Understanding the Greece v. Galloway Decision
On Monday, the Supreme Court ruled (5-4) in Town of Greece, NY v. Galloway that sectarian prayer before a legislative session does not violate the Establishment Clause of the First Amendment.
Since 1999, the town of Greece, NY has been inviting local clergy to lead a prayer before monthly town board meetings. Susan Galloway and Lisa Stephens (respondents) sued the Town of Greece, claiming that the town violated the Establishment Clause by preferring Christianity over other prayer leaders and in sponsoring sectarian prayer.
Justice Anthony Kennedy, writing for the majority, analyzed the facts of the case alongside precedent set in Marsh v. Chambers (1983). He notes that “Marsh is sometimes described as ‘carving out an exception’ to the Court’s Establishment Clause jurisprudence, because it sustained legislative prayer without subjecting the practice to ‘any of the formal ‘tests’ that have traditionally structured’ this inquiry. The Court in Marsh found those tests unnecessary because history supported the conclusion that legislative invocations are compatible with the Establishment Clause.” Thus, because such a practice has existed since the Establishment Clause was written, it is consistent with the original intent of the Framers.
In her dissent, Justice Elena Kagan notes that the majority is “right that, under Marsh, legislative prayer has a distinctive constitutional warrant by virtue of tradition.” However, Justice Kagan found that the town’s practice “does not square with the First Amendment’s promise that every citizen, irrespective of her religion, owns an equal share in government.” Further in the opinion, Kagan also expresses (rightful) concern about the potentiality of ‘religious tests’ being reintroduced under the guise of societal pressure to fit in and please the government officials (especially the local ones) that citizens need to engage with and often need services from.
This decision has the potential to instate a form of “majority-rule” religious representation, to the extent that individuals of minority faiths might be ignored or ostracized – a direct denial of the religious liberty and church-state separation that the United States was founded on and symbolizes for so many people around the world.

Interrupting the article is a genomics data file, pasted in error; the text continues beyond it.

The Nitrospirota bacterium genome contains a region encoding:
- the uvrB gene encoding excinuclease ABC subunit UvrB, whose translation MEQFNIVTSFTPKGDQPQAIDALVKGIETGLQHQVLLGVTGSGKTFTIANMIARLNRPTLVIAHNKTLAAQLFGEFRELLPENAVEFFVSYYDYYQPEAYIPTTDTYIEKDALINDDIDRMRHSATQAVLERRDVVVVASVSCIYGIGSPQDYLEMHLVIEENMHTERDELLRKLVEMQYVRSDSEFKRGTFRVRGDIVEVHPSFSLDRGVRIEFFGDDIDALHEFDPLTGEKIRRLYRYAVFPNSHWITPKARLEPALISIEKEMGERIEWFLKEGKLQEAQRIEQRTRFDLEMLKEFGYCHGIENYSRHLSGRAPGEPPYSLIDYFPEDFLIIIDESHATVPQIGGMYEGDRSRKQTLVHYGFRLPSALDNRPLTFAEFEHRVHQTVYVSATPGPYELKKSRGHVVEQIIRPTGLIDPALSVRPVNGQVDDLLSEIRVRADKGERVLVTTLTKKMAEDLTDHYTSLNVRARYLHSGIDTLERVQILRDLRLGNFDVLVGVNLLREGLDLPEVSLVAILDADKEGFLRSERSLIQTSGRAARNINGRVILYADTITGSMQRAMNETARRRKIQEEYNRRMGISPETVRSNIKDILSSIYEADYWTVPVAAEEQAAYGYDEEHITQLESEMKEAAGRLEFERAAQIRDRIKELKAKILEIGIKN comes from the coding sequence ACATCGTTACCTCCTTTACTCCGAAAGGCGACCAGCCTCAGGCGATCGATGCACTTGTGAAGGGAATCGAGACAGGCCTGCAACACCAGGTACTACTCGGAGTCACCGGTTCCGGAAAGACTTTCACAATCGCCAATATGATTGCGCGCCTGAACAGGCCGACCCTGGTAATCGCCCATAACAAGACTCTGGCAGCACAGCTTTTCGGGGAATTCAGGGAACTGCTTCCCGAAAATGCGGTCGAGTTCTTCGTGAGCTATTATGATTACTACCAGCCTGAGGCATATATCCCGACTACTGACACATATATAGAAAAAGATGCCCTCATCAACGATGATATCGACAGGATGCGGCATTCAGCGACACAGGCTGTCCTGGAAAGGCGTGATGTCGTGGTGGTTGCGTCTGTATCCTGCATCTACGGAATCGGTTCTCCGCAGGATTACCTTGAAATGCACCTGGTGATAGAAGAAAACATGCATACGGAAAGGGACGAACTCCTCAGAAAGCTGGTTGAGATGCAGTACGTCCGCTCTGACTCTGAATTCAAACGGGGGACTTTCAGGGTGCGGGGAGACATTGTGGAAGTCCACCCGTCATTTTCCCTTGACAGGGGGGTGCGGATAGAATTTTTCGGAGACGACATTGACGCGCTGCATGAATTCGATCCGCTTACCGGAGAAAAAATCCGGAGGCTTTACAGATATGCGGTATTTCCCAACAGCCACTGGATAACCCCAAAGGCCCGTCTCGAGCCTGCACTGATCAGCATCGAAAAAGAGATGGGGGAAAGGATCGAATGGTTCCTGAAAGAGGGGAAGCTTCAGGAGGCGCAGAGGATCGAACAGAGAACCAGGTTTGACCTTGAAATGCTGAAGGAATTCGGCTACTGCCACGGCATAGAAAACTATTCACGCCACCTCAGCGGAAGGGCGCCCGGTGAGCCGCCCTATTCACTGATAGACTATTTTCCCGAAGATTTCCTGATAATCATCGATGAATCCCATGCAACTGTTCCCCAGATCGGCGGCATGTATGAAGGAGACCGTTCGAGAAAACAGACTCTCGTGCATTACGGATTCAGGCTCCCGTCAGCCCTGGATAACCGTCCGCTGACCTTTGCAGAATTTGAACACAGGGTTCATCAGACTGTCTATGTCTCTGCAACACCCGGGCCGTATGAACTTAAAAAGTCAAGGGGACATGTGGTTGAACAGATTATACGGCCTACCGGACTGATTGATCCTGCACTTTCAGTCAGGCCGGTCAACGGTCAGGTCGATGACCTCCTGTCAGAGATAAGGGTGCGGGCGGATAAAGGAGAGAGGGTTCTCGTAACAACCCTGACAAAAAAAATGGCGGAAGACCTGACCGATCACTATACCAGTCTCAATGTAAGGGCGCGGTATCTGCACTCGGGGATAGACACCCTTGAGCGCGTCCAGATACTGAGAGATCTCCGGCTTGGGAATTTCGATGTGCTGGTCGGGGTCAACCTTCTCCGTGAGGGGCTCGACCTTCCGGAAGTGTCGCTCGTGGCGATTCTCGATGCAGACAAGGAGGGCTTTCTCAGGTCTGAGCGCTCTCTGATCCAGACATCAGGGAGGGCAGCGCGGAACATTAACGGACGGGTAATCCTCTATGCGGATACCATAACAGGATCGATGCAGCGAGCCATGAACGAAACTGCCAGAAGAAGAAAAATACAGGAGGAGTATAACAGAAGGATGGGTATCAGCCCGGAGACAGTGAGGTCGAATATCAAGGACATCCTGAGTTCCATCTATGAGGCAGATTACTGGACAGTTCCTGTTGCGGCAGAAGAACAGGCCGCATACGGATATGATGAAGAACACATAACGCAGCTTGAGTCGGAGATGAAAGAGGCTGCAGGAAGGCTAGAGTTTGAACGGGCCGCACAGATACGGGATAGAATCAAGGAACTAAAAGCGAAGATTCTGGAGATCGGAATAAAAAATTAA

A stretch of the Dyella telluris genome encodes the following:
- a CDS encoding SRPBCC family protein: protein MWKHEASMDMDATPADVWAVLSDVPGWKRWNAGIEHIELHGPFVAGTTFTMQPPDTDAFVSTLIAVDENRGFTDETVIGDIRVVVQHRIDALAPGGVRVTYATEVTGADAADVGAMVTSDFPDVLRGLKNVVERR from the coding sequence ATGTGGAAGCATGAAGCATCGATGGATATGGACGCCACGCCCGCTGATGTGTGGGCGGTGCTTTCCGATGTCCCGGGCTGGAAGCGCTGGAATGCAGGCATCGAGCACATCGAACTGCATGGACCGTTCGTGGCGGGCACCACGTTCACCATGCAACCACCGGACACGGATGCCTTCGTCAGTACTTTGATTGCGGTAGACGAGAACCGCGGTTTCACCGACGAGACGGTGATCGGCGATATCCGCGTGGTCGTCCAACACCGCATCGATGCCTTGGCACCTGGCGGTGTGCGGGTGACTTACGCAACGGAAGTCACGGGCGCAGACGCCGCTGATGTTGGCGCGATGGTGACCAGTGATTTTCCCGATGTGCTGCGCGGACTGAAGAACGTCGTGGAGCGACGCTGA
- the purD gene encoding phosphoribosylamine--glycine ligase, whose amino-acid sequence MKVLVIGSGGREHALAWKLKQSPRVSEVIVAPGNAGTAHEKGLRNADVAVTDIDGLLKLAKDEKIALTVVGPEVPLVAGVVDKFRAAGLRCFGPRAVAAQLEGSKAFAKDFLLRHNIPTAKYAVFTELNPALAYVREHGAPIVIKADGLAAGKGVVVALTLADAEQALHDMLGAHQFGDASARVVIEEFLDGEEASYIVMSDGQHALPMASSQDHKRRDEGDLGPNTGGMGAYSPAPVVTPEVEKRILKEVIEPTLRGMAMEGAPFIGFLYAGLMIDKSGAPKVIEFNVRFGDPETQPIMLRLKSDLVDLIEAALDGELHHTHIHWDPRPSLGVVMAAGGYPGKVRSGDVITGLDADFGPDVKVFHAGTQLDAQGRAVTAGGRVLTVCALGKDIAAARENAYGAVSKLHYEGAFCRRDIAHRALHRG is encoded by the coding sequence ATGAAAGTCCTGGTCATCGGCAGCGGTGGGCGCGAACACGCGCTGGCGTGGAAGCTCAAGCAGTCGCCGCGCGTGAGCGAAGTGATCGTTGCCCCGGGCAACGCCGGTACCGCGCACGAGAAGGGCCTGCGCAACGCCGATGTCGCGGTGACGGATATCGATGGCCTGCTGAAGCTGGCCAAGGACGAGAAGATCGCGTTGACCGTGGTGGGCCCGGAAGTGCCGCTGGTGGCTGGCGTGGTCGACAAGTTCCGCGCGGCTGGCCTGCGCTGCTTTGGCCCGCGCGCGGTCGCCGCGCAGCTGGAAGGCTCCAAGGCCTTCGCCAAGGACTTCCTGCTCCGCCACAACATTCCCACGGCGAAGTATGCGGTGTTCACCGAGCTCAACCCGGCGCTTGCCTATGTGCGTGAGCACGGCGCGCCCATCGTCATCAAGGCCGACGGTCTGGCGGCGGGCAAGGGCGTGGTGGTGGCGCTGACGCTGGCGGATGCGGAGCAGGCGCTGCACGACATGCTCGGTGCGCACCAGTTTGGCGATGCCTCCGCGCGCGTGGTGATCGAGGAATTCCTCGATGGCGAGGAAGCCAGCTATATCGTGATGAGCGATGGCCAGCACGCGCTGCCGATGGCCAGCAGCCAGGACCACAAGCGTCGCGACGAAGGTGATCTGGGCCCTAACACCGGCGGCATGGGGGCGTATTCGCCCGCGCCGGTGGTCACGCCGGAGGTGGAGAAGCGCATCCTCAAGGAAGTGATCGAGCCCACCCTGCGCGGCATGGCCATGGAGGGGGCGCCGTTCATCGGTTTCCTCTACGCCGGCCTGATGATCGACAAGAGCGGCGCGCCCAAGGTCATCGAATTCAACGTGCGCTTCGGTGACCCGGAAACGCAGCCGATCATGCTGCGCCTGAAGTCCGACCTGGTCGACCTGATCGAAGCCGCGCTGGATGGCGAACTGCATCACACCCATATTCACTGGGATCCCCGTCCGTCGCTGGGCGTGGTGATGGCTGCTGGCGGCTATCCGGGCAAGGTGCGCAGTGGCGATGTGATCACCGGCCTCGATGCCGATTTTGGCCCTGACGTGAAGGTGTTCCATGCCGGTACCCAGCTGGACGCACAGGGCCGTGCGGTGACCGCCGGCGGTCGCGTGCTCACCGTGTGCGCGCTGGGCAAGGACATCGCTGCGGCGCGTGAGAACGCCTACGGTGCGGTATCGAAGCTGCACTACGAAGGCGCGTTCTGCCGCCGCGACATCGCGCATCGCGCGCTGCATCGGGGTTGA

Writing in the SCOTUSblog symposium on this case, First Amendment scholar Erwin Chemerinsky decries the Court’s decision which in his view “essentially held that there is an exception to the Establishment Clause of the First Amendment for prayers before legislative sessions. The Court’s decision is inconsistent with any theory of the Establishment Clause except one that gives little meaning to the separation of church and state.”
The Union for Reform Judaism, the Central Conference of American Rabbis, and Women of Reform Judaism joined an amicus brief in this case, arguing that “sectarian prayer is not even-handed and open to all; in reality, it often is good for one group only, and that group is the religious minority.”
In response to the Court’s decision, Rabbi David Saperstein, Director and Counsel of the RAC, issued a statement decrying what this decision means for religious freedom in this country and noting Justice Kennedy’s opinion which suggested that requiring invocations be nonsectarian would call on the legislatures sponsoring these prayers and the courts to intervene and “act as supervisors and censors of religious speech.” Rabbi Saperstein also remarked that “An individual’s religious belief – or non-belief – ought not be a prerequisite to accessing the political process. The Greece v. Galloway decision undermines the fundamental American principle of equal participation in government, regardless of the faith of the individual.”
We are starting to learn how this decision will apply. The Court has not ruled on legislative prayer since Marsh, and it looks like the Roberts Court is continuing the precedent set by the Rehnquist Court in reinterpreting the critical protections the Religion Clauses of the First Amendment promise to all American citizens. As Justice Kagan put it, “When the citizens of this country approach their government, they do so only as Americans, not as members of one faith or another. And that means that even in a partly legislative body, they should not confront government-sponsored worship that divides them along religious lines.”
Maintaining the separation of church and state and the Establishment Clause ensures religious free exercise rights for all (and vice versa!).